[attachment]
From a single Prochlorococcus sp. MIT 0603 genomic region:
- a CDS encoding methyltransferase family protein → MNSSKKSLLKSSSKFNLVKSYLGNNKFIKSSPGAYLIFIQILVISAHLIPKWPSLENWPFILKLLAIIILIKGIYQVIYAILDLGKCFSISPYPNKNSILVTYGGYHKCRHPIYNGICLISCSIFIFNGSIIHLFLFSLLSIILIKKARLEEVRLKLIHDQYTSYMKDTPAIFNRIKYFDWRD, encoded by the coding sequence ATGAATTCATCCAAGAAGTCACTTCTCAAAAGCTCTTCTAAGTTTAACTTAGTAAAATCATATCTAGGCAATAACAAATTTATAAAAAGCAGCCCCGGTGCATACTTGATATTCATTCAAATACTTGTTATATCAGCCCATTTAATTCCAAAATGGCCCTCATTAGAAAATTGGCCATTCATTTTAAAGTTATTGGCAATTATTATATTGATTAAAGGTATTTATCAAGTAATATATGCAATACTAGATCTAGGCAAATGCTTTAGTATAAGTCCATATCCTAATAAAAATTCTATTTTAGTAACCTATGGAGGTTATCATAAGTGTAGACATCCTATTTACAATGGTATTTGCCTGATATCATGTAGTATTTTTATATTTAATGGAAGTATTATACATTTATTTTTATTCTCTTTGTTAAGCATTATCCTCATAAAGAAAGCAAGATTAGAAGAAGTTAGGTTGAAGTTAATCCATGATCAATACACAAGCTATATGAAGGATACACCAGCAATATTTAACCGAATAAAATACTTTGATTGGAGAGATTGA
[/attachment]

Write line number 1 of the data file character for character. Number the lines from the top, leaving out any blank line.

From a single Prochlorococcus sp. MIT 0603 genomic region: